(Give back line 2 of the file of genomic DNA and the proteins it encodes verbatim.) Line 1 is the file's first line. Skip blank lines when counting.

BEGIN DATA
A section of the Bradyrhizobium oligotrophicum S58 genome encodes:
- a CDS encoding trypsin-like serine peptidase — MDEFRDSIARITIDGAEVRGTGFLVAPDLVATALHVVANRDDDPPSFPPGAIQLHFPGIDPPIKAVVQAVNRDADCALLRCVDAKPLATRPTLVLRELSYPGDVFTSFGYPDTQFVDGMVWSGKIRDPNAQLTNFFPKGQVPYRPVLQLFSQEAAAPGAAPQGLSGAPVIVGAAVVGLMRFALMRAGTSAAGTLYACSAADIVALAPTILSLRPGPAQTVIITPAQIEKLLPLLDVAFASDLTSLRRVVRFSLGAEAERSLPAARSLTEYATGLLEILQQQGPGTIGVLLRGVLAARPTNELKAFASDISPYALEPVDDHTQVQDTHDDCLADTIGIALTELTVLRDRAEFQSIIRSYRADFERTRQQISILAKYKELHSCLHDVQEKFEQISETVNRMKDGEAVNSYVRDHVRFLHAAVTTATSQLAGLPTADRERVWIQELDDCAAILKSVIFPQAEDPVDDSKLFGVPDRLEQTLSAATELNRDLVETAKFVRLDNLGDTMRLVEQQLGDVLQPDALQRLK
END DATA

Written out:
- a CDS encoding trypsin-like serine peptidase — MDEFRDSIARITIDGAEVRGTGFLVAPDLVATALHVVANRDDDPPSFPPGAIQLHFPGIDPPIKAVVQAVNRDADCALLRCVDAKPLATRPTLVLRELSYPGDVFTSFGYPDTQFVDGMVWSGKIRDPNAQLTNFFPKGQVPYRPVLQLFSQEAAAPGAAPQGLSGAPVIVGAAVVGLMRFALMRAGTSAAGTLYACSAADIVALAPTILSLRPGPAQTVIITPAQIEKLLPLLDVAFASDLTSLRRVVRFSLGAEAERSLPAARSLTEYATGLLEILQQQGPGTIGVLLRGVLAARPTNELKAFASDISPYALEPVDDHTQVQDTHDDCLADTIGIALTELTVLRDRAEFQSIIRSYRADFERTRQQISILAKYKELHSCLHDVQEKFEQISETVNRMKDGEAVNSYVRDHVRFLHAAVTTATSQLAGLPTADRERVWIQELDDCAAILKSVIFPQAEDPVDDSKLFGVPDRLEQTLSAATELNRDLVETAKFVRLDNLGDTMRLVEQQLGDVLQPDALQRLK